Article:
I finally acknowledged that I might be attracted to women. But I thought you could only be one thing, have only one preference. I didn’t know bisexuality existed. Therefore, I shoved all thoughts away and didn’t think about it for another year. I was 16 now. I remember when it all changed, a friend of mine who was more like an elder sister to me, mentioned bisexuality and I got curious. She explained to me the basic idea of it. I went home and researched again. I felt relief upon learning that I could like men and women both. It felt liberating and internally I started to accept who I was. I knew that there was a stigma surrounding this topic and being gay or anything really wasn’t acceptable legally, so I had no choice but to keep it a secret. I got tired when I reached 10th standard. I broke off a 2year old relationship because depression plagued me. In 11th standard, I started opening up about it. Only 3 of my friends knew and they accepted me, didn’t try to change me or hurt me. I got confident and trusted the wrong people; they were mainly friends from school. In 2018, I shifted to Chennai for university, I met people who embraced LGBTQ and made friends with a lot of people from the community. Shifting to Chennai was a positive influence on me. I met different people from the various spectrums, learned a lot about LGBTQ history and attended my first ever pride parade in 2019. There is no other word for that experience. It felt epic. Wholesome. I felt like I belonged. I live in a joint conservative South Indian family. They can be considered open-minded with regards to letting the women of the house pursue education in their desired field. I am an English literature student and I was encouraged to pursue it. But, when it comes to relationships and sexuality, their opinions are not as progressive. My family is religious and visibly orthodox; and as one would expect they do condemn homosexuality. I have had only one or two interactions with them about this and it was clear that it was an unwelcome topic. The right word for the feeling I get when I think about coming out to them is Fear. Apart from the fear, I will be kicked out of my house when I am not financially independent, the thought that I will no longer be considered as a part of the family is scarier. But the only way to remove such homophobia is to have conversations about it. As the folklores preached – slow and steady wins the race. I was 18 when I finally and wholeheartedly embraced this newly discovered identity of mine and allowed it to define me and direct my desires. A lot of people realise and come to terms with their sexuality far later in life. But, I still feel like I missed out. I felt suffocated to not be able to say it out loud, to keep that part of myself hidden. My story is not very groundbreaking, it’s pretty simple in a general sense, I guess. But it gave me a sense of completeness and immense relief. That was worth losing my friends and it is worth the hardships that may come ahead.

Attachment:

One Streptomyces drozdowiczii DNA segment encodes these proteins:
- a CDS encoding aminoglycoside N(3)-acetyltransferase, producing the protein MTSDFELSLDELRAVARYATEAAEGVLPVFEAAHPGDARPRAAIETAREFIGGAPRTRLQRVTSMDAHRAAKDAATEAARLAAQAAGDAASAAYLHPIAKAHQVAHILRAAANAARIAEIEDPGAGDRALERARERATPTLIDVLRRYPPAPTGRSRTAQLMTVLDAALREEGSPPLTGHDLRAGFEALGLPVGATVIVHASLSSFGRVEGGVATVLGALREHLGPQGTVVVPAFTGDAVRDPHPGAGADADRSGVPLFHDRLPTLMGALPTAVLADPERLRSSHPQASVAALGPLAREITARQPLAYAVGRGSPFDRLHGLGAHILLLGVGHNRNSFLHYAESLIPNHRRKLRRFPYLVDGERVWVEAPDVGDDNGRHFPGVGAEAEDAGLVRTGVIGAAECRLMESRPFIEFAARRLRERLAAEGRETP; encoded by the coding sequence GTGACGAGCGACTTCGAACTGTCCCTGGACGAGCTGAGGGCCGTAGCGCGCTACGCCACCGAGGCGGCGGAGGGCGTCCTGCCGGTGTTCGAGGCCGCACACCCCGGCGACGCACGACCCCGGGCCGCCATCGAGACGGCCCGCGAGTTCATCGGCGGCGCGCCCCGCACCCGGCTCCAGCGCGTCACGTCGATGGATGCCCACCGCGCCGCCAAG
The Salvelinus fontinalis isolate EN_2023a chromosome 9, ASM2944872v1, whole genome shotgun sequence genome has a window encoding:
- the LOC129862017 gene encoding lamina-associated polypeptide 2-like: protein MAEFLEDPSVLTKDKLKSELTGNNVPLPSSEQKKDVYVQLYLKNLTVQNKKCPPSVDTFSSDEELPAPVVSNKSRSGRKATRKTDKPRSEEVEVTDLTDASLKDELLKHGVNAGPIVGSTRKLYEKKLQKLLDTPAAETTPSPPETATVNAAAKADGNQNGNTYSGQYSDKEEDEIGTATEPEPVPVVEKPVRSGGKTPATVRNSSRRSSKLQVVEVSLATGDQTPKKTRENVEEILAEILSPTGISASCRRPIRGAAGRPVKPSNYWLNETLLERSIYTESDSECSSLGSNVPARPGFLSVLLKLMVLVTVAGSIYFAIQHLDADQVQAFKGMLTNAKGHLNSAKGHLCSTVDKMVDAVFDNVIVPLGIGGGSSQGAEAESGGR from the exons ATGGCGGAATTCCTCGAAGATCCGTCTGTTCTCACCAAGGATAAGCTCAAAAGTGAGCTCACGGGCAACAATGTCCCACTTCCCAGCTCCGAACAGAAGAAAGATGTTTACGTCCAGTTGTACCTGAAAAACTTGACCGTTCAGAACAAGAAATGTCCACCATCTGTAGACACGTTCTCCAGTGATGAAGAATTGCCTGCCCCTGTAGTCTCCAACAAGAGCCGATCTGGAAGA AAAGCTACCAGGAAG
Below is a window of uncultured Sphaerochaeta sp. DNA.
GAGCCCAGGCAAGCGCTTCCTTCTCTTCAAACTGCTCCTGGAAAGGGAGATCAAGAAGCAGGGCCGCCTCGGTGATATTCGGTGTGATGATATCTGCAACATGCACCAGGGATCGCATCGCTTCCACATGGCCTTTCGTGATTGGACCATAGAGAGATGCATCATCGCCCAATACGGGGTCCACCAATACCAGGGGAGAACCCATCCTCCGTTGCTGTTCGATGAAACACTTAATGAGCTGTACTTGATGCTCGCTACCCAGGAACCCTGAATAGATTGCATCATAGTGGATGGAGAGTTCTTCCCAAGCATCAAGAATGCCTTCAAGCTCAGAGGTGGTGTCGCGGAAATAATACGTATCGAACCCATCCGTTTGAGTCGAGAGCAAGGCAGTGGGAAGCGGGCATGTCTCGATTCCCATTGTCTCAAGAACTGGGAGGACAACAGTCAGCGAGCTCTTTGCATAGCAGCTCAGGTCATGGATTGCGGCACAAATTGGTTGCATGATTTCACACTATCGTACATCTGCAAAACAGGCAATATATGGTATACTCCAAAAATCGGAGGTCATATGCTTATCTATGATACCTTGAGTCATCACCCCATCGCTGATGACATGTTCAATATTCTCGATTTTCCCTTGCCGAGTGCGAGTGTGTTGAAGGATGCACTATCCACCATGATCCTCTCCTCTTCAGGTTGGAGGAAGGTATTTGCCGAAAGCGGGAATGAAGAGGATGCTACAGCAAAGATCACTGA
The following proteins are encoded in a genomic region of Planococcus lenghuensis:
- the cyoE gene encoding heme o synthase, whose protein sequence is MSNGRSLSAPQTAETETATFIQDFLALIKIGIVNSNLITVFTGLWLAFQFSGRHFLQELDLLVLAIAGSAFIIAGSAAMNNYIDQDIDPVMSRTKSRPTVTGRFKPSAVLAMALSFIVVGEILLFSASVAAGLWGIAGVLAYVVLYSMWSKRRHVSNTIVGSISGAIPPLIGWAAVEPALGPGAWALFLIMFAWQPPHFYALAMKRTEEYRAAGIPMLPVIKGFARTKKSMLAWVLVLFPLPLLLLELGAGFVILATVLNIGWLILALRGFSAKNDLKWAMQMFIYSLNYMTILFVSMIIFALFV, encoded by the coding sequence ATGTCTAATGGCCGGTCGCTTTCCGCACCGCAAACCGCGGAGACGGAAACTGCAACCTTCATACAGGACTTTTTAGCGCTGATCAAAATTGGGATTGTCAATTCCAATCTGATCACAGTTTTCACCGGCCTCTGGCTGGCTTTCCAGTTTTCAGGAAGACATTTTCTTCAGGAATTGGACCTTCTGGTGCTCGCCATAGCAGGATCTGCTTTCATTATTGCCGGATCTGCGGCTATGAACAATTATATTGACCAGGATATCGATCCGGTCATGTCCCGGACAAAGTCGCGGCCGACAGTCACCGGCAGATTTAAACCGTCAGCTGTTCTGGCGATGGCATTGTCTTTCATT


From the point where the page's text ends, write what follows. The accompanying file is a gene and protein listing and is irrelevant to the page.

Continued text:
As someone from the current generation, I have come to witness that changes and developments in life happen through exceptions. One must thrive to conquer newer ideologies and ways of life. Education that we take for granted today also come with women receiving various demeaning comments and oppression. Women have always been held back to an inferior position, surpassing the various degrees of “othering” (i.e. gender, sex, caste, class, complexion, body size etc.) I have started to respect myself to mark my spot with the living. All rights come around by holding a fight. And I’m ready to walk into the battlefield with my fellows to liberate them and myself.

Figure 1 A Gay Parade in Mumbai in Feb 2019

Read more: Is the Unemployment crisis worse than Covid-19 crisis?

Every Cloud has a Silver Lining

Last year LGBT community in India won when the Supreme Court decriminalised section 377. It was indeed a landmark decision. Justice Indu Malhotra pointedly stated that “an apology to members of the LGBT community… for the ostracisation and persecution they faced because of society’s ignorance.”

 In 2014, the Supreme Court issued a historic judgment in NALSA vs India, which held that transgender people should be legally recognised according to their gender identity, enjoy all fundamental rights, and receive special benefits in education and employment.

Notably, legal changes are an important step; much more is needed for LGBT people in India to be able to live without discrimination and with dignity. Young people who are bullied in school are less likely to succeed and more likely to find themselves vulnerable to discrimination and violence as adults. There are some promising laws all across Asia to protect their rights.

For example, a 2013 law in the Philippines instructs schools to address bullying and refers to sexual orientation and gender identity. In 2017, the government of Japan changed its national bullying prevention policy to specifically protect LGBT students.

Final Words

Let us celebrate love with Pride. Kyunki Pyaar Toh Pyaar Hota hai and the most important form is Self Love! As a society, we need to be more accepting. We need to appreciate the similarities and celebrate the differences. They don’t need any special treatment. All they need is – a treatment that every individual deserves. We need to be sensitive and take responsibility for our actions.

Content Contribution: Ankur Kumar 

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Parul Srivastava

She likes to express herself through her write-ups. She doesn’t believe in doing different things but she enjoy doing things differently.